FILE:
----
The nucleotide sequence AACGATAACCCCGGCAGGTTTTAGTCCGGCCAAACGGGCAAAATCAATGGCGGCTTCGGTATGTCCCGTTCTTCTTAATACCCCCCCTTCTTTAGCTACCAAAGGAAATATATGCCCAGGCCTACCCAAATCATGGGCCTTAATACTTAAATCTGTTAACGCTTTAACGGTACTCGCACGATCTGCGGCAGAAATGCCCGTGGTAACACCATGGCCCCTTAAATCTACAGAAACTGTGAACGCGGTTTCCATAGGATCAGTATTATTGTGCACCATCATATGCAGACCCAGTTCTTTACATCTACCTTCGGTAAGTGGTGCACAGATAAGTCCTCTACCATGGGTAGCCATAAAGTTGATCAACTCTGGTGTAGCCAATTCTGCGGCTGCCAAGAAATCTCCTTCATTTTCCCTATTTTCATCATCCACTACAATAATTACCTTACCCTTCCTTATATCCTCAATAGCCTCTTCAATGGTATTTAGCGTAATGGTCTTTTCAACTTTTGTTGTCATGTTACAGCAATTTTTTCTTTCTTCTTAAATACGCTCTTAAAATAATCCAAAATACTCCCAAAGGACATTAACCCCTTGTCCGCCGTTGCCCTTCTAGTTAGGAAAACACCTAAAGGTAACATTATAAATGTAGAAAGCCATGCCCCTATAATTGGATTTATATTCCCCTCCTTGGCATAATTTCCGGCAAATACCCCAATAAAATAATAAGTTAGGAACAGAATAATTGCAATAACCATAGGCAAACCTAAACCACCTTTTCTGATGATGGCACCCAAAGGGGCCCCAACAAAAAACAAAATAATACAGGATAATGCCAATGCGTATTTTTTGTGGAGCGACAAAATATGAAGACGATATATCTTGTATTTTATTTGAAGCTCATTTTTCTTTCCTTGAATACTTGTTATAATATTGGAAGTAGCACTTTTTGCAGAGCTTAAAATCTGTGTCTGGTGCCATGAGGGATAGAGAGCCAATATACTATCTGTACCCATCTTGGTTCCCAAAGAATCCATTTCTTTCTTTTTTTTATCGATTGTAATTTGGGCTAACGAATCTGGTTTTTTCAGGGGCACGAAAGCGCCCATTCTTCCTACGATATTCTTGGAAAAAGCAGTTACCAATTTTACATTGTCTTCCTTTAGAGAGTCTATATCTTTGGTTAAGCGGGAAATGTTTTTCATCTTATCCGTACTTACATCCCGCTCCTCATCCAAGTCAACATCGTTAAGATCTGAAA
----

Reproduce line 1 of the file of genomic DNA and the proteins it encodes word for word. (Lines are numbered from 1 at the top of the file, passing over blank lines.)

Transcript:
The nucleotide sequence AACGATAACCCCGGCAGGTTTTAGTCCGGCCAAACGGGCAAAATCAATGGCGGCTTCGGTATGTCCCGTTCTTCTTAATACCCCCCCTTCTTTAGCTACCAAAGGAAATATATGCCCAGGCCTACCCAAATCATGGGCCTTAATACTTAAATCTGTTAACGCTTTAACGGTACTCGCACGATCTGCGGCAGAAATGCCCGTGGTAACACCATGGCCCCTTAAATCTACAGAAACTGTGAACGCGGTTTCCATAGGATCAGTATTATTGTGCACCATCATATGCAGACCCAGTTCTTTACATCTACCTTCGGTAAGTGGTGCACAGATAAGTCCTCTACCATGGGTAGCCATAAAGTTGATCAACTCTGGTGTAGCCAATTCTGCGGCTGCCAAGAAATCTCCTTCATTTTCCCTATTTTCATCATCCACTACAATAATTACCTTACCCTTCCTTATATCCTCAATAGCCTCTTCAATGGTATTTAGCGTAATGGTCTTTTCAACTTTTGTTGTCATGTTACAGCAATTTTTTCTTTCTTCTTAAATACGCTCTTAAAATAATCCAAAATACTCCCAAAGGACATTAACCCCTTGTCCGCCGTTGCCCTTCTAGTTAGGAAAACACCTAAAGGTAACATTATAAATGTAGAAAGCCATGCCCCTATAATTGGATTTATATTCCCCTCCTTGGCATAATTTCCGGCAAATACCCCAATAAAATAATAAGTTAGGAACAGAATAATTGCAATAACCATAGGCAAACCTAAACCACCTTTTCTGATGATGGCACCCAAAGGGGCCCCAACAAAAAACAAAATAATACAGGATAATGCCAATGCGTATTTTTTGTGGAGCGACAAAATATGAAGACGATATATCTTGTATTTTATTTGAAGCTCATTTTTCTTTCCTTGAATACTTGTTATAATATTGGAAGTAGCACTTTTTGCAGAGCTTAAAATCTGTGTCTGGTGCCATGAGGGATAGAGAGCCAATATACTATCTGTACCCATCTTGGTTCCCAAAGAATCCATTTCTTTCTTTTTTTTATCGATTGTAATTTGGGCTAACGAATCTGGTTTTTTCAGGGGCACGAAAGCGCCCATTCTTCCTACGATATTCTTGGAAAAAGCAGTTACCAATTTTACATTGTCTTCCTTTAGAGAGTCTATATCTTTGGTTAAGCGGGAAATGTTTTTCATCTTATCCGTACTTACATCCCGCTCCTCATCCAAGTCAACATCGTTAAGATCTGAAA